Major Conflict: One Gay Man's Life in the Don't-Ask-Don't-Tell Military (Google eBook)
A book that will move hearts and open minds, Jeffrey McGowan’s memoir is the first personal account of a gay man’s silent struggle in the don’t-ask-don’t-tell military, from a cadet who rose to the rank of major, left as a decorated Persian Gulf hero, and whose same-sex marriage was the first on the East Coast.
Love of country and personal love combine in this groundbreaking memoir of one gay man’s life in the military—and beyond. In Major Conflict, Queens-born Jeffrey McGowan tells how he enlisted in the army in the late 1980s and served with distinction for ten years. But McGowan had a secret: he was gay. In the don’t-ask-don’t-tell world of the Clinton-era army, being gay meant automatic expulsion. So, at the expense of his personal life and dignity, he hid his sexual identity and continued to serve the army well.
Major Conflict is a moving account of his years in the military, the homophobia he encountered there, and his life afterward. McGowan presents a vivid portrait of his experience as a soldier in the Persian Gulf, where he commanded U.S. troops in Operation Desert Storm, eventually rising to the rank of major. Ultimately, however, he realized that the army held no future for gay men—even closeted ones. Desiring more of a personal life and tired of hiding his true identity, McGowan resigned from the Army he loved in 1998. In February 2004, he married his partner of six years in New Paltz, New York, making front-page news in the New York Times.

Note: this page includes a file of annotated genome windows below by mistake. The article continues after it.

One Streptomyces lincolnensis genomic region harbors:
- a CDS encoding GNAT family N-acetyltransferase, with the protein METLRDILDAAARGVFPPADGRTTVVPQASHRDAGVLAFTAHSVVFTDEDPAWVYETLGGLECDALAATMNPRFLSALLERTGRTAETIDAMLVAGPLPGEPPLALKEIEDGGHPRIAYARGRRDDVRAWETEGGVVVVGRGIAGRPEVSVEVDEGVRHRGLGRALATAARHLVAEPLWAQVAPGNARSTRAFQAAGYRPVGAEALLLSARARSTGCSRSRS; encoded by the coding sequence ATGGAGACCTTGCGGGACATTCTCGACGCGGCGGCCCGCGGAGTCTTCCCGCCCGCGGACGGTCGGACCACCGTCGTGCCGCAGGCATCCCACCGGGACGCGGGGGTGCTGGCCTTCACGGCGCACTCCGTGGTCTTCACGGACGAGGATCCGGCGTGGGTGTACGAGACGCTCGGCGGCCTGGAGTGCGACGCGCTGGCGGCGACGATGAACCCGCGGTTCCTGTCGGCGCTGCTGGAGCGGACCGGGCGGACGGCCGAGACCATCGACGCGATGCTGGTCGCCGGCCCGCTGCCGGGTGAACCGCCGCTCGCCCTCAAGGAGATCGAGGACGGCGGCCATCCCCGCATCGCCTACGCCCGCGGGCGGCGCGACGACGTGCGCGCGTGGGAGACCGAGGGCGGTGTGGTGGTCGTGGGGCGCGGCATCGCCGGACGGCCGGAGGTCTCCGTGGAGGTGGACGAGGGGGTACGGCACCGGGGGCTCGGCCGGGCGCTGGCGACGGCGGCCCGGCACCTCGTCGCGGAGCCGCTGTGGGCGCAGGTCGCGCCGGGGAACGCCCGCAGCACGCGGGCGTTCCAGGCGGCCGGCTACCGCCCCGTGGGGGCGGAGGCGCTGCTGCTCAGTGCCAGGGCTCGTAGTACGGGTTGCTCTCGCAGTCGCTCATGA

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Review: Major Conflict: One Gay Man's Life in the Don't-Ask-Don't-Tell MilitaryUser Review - Purple Osprey - Goodreads
Not as scandalous as the title suggests ;)) It's not a literary masterpiece. I mean it's an OK book, but it gets boring in places and it feels like a lot more could have been done with the material. Read full review
Review: Major Conflict: One Gay Man's Life in the Don't-Ask-Don't-Tell MilitaryUser Review - Minh Han - Goodreads
The subject matter was interesting and important. The writing itself was not fantastic, but that only detracted a moderate amount from an important project that likely helped end Dont Ask Don't Tell. I'd give it 3.5 stars if I could. Read full review